Eighteen years after my family and I left for the US, I went back “home” at age 21. I was on Somali land for the first time since my family left for our small Southern town, but it felt as familiar as if I had grown up there because my siblings and I were raised with our parents’ stories of their homeland. Despite growing up thousands of miles away in a country with a completely different language and culture, I felt at home when I set foot in Somalia. I was where I belonged.
My dad has loved my mom since they were young. I know this because my parents’ stories have kept me connected to our Somali homeland an ocean and continent away. My mother tells me how he used to sing her name as he walked through the streets of their northern Somali city of Hargeisa. And she, taken by him, eventually loved him back. When he moved away to Mogadishu for university, the Somali capital nestled by the ocean, my father wrote my mother a love letter every day—sometimes two when he missed her badly—until the day they were reunited.
My parents’ stories have kept me connected to our Somali homeland an ocean and continent away.
Though my parents were raised in Hargeisa, they were both born in Mogadishu. At that time, Mogadishu was a cosmopolitan city, the capital of a country considered a new hope for other African countries who had just thrown off the yoke of colonization. Now known for the violence that has plagued it for over 25 years, Mogadishu was a different world before the war broke out in 1991. Seeing photos and videos of its colorful Italian buildings (a throwback from Italian occupation), popular funk music scene, beautiful fashions and Afros, and the aspirations of Somali women coming out of the feminist movement of the ’70s and ’80s makes me homesick for a time I do not remember.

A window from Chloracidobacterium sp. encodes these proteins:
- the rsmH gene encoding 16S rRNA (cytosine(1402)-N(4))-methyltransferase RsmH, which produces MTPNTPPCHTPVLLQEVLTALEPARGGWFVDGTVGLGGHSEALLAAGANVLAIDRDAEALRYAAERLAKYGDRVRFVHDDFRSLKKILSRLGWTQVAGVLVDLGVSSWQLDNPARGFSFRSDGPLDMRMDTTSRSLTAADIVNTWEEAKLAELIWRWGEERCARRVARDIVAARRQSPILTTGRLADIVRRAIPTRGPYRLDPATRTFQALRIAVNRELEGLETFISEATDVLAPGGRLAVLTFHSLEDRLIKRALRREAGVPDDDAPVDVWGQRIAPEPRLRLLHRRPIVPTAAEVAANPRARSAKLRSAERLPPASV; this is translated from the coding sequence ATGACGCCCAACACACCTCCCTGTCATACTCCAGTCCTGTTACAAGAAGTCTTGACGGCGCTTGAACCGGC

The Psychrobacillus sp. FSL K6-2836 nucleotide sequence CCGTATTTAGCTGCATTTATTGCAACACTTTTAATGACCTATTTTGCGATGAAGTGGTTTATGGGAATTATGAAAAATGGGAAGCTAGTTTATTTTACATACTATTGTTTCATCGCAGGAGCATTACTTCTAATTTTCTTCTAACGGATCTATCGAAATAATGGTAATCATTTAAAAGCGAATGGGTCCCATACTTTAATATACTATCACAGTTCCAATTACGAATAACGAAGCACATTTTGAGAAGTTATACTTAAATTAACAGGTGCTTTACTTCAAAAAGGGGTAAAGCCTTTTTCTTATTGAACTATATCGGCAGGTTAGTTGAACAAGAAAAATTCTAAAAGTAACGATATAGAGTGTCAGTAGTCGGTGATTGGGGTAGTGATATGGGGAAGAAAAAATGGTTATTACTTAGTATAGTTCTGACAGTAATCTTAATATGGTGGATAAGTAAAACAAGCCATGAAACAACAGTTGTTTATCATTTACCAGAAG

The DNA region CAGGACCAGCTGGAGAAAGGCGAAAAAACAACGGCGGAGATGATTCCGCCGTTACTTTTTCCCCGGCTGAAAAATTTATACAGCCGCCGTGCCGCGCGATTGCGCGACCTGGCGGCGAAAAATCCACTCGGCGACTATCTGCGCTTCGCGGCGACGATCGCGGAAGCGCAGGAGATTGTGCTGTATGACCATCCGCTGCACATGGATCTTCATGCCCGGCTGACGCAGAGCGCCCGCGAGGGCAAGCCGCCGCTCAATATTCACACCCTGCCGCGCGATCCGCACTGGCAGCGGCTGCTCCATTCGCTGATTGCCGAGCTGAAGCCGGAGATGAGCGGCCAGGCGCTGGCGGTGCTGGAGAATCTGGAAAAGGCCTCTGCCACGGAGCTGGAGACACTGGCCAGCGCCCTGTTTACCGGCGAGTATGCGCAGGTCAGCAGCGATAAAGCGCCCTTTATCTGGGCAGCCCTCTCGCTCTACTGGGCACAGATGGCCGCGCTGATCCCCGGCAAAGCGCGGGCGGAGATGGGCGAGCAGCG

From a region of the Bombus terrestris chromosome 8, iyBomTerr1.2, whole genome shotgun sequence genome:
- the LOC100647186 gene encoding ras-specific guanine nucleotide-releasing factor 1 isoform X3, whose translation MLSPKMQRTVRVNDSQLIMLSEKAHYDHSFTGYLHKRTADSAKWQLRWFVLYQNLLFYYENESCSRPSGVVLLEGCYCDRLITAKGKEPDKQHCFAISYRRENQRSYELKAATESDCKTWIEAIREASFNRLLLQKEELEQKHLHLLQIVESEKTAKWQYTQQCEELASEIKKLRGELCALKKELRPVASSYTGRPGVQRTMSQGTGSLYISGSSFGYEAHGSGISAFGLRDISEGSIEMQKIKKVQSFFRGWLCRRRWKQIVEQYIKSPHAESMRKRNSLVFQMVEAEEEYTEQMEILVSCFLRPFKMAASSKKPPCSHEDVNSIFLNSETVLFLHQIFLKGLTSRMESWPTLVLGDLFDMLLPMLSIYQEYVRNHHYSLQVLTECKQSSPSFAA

My mother kept all the love letters my father sent her wrapped beautifully in a silk ribbon. She wanted to keep it for her children to read one day, she tells me. We never had a chance. Soon violence erupted and she had to leave both her land and his letters behind. While my parents frequently tell us of stories of their lives before they became refugees, they do not talk about the war. I have only been able pull whispers of their story from them. I was two years old when our neighbors begged my mother to take us and flee on the boats with them, she tells me. She refused. My father, who was gone searching for a way for us to leave, had made her promise not to leave until he came back for us.
The water swallowed my neighbor’s family whole, my mother tells me, her face pained by the memory. Their watery grave could have been ours too. When my father came back for us, we squeezed in the back of a truck, my grandma’s knees sore from my weight pressed against them for days, and we fled to a refugee camp in a dusty Kenyan town. This is not the kind of trip anyone ever wants to make. My first memory is not of Mogadishu where I was born but instead the small house outside the refugee camp my father rented for us. I do not remember a time when we were not refugees, and my memories are filled in with what my parents have told me of that traumatic time. These are all the stories I know. I am shy to ask them for any more.